The Halloween classic still gets high TV ratings
Almost fifty years after it first aired, the 1966 Halloween classic, “It’s the Great Pumpkin, Charlie Brown”, remains popular. Despite the simple plot and rudimentary animation, it gets higher television ratings than more sophisticated shows. Its humor and pathos, which communicate some realities of human behavior and experience, may account for the cartoon’s appeal.
The plot is straightforward. Linus believes in a Great Pumpkin, a Santa Claus like figure who rises up from the most sincere pumpkin patch on Halloween to drop toys to faithful believers. The rest of the Snoopy gang mock and insult him. Even little Sally, who adores Linus, abandons him after waiting in vain for the arrival of the Great Pumpkin. A secondary plot line deals with the bullying of Charlie Brown, by both his peers and the unseen adults who put rocks, instead of treats, into his bag on Halloween night. The show ends with Charlie Brown and Linus working through their disappointment, and with Linus vehemently asserting his belief that next year the Great Pumpkin will come and everything will be different.
Belief and doubt are bedfellows in the cartoon
The cartoon touches on a variety of themes. One of these themes is the relationship between belief and doubt, and it anchors the story. In “It’s the Great Pumpkin, Charlie Brown”, belief and doubt are bedfellows, existing in relationship, not in opposition, to one another.
Linus holds fast to his belief in the Great Pumpkin despite the overwhelming evidence that refutes its existence, and the crushing disappointment he experiences annually when the Great Pumpkin fails to appear. Yet, Linus moves back and forth between certainty and uncertainty as he struggles to overcome the doubt that threatens to swallow up his faith every Halloween. The letter Linus pens to the Great Pumpkin sums up his painful struggle to reconcile his belief and doubt, “If you really are a fake, don’t tell me. I don’t want to know.”
"True faith is about doubt negotiated..."
Linus is not alone in the struggle to reconcile belief and doubt. From the great prophets to doubting Thomas to Pope Francis today, spiritual seekers have always recognized the presence of doubt and its importance to the spiritual life. To quote author and social psychologist, Diarmuid O’Murchú, “True faith is about doubt negotiated, not doubt avoided.” And as Pope Francis has said, it is important to leave room for doubt in the quest for God; there are dangers in certitude.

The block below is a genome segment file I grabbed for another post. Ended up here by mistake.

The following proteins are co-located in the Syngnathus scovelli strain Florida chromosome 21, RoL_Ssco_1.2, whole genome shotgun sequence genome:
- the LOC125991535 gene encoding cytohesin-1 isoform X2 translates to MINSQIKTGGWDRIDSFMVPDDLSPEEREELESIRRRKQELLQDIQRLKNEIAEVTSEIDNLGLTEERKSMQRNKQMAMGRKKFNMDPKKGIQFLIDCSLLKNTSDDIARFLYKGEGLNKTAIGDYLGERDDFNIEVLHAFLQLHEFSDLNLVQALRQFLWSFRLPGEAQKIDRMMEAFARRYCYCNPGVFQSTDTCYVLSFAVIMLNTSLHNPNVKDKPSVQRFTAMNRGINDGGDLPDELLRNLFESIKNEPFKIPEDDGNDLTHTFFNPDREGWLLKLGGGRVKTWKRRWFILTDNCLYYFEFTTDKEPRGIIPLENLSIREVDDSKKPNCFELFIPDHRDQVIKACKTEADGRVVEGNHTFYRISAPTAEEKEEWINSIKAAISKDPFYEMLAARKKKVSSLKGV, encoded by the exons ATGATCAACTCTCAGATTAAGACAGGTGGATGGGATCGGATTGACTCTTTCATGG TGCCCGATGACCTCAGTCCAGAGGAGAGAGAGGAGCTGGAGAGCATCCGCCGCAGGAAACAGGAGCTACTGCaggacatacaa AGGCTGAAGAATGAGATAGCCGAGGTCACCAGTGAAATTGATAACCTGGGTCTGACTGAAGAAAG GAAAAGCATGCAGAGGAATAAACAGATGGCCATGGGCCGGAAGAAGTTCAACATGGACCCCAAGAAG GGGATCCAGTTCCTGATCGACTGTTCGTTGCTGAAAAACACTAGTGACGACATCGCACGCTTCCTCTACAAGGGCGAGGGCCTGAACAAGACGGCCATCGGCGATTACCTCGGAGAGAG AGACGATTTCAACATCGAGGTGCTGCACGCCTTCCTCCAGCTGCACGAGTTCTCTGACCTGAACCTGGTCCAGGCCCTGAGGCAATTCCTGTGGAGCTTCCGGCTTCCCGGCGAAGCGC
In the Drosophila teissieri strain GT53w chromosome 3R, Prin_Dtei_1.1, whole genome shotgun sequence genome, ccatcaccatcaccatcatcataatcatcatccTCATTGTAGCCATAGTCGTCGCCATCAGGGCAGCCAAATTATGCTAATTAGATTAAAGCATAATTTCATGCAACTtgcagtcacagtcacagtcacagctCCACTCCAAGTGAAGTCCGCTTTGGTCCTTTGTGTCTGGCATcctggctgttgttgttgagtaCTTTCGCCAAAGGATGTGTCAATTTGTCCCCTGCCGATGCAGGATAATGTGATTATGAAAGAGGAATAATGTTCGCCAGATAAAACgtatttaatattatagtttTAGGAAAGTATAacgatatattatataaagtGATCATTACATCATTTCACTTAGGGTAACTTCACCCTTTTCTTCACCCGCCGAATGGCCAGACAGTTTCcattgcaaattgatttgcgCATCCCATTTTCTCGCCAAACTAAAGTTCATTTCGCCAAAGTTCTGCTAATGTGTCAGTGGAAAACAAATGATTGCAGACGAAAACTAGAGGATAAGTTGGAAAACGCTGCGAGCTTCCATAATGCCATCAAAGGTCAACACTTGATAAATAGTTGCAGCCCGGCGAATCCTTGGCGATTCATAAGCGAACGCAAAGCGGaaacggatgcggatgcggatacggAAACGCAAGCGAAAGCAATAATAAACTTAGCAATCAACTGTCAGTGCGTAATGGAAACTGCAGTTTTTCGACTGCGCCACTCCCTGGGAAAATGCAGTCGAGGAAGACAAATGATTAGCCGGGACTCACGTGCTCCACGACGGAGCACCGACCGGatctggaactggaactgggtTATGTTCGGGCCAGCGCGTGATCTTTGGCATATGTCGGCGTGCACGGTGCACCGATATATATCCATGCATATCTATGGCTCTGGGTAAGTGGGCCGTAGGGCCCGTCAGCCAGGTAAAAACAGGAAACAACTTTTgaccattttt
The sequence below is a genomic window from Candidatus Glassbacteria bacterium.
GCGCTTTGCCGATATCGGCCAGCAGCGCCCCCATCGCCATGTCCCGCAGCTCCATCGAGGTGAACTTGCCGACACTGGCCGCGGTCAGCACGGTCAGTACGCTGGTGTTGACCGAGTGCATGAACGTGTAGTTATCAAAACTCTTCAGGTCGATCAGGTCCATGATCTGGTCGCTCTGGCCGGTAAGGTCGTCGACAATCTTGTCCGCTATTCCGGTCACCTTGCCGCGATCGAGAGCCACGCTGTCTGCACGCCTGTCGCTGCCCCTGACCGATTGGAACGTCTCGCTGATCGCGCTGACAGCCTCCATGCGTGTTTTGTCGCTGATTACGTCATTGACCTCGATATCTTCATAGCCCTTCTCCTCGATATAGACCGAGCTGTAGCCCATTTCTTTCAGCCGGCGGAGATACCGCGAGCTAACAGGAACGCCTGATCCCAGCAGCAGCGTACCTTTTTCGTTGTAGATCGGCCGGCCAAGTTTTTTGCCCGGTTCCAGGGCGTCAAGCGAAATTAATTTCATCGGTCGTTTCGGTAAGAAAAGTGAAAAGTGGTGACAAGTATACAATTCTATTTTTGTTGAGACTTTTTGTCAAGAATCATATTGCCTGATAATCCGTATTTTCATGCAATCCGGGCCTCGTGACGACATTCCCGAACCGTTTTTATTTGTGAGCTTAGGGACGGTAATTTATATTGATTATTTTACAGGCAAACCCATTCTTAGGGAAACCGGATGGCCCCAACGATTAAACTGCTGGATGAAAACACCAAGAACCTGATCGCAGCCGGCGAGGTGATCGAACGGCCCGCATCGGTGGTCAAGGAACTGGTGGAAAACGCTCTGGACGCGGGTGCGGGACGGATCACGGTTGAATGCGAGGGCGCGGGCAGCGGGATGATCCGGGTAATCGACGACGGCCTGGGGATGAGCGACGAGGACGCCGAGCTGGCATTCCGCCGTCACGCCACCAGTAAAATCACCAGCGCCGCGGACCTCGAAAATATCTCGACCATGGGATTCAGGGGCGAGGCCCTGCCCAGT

The cartoon probes the foibles of adult behaviour
The cartoon also uses the actions and frequently comical dialogue of its child characters to subtly probe the foibles of adult behaviour.
There is the example of Sally, who blames Linus for her decision to join him in the pumpkin patch. Angry and disappointed because she missed the fun of Halloween, she threatens to sue Linus, shouting at him, “You owe me restitution!” While her reaction is comical given her tender age, it pokes fun at the adult world. Sally’s desire to get even, through the courts if necessary, mimics a litigious adult society as well as our reluctance to take responsibility for our actions and to consider the ways in which we may have contributed to a problem.
Linus and Charlie Brown, like Sally, have great expectations that quite literally fail to materialize. Linus comes away empty handed from the pumpkin patch; there’s no reward for his sincerity, belief or good behavior. Charlie Brown ends the night with a bag of rocks, although he had every reason to expect a bag of candy. In their disappointment, we might recognize our own feelings of disillusionment when life treats us unfairly, and when our actions fail to produce the desired results.
We have packed around that bag of rocks
In Charlie Brown’s bag of rocks, we find a symbol for rejection and bullying. Everyone can relate to Charlie Brown’s experience of standing on ‘the outside looking in’. We have packed around that bag of rocks. Or, maybe we have thrown rocks into someone else’s bag.
“It’s the Great Pumpkin, Charlie Brown” holds a mirror up to human behavior and experience in an understated, sensitive and often comical fashion. This may explain, in part, its enduring appeal despite its straightforward story and rudimentary animation in an age of superior technology and elaborate plot lines.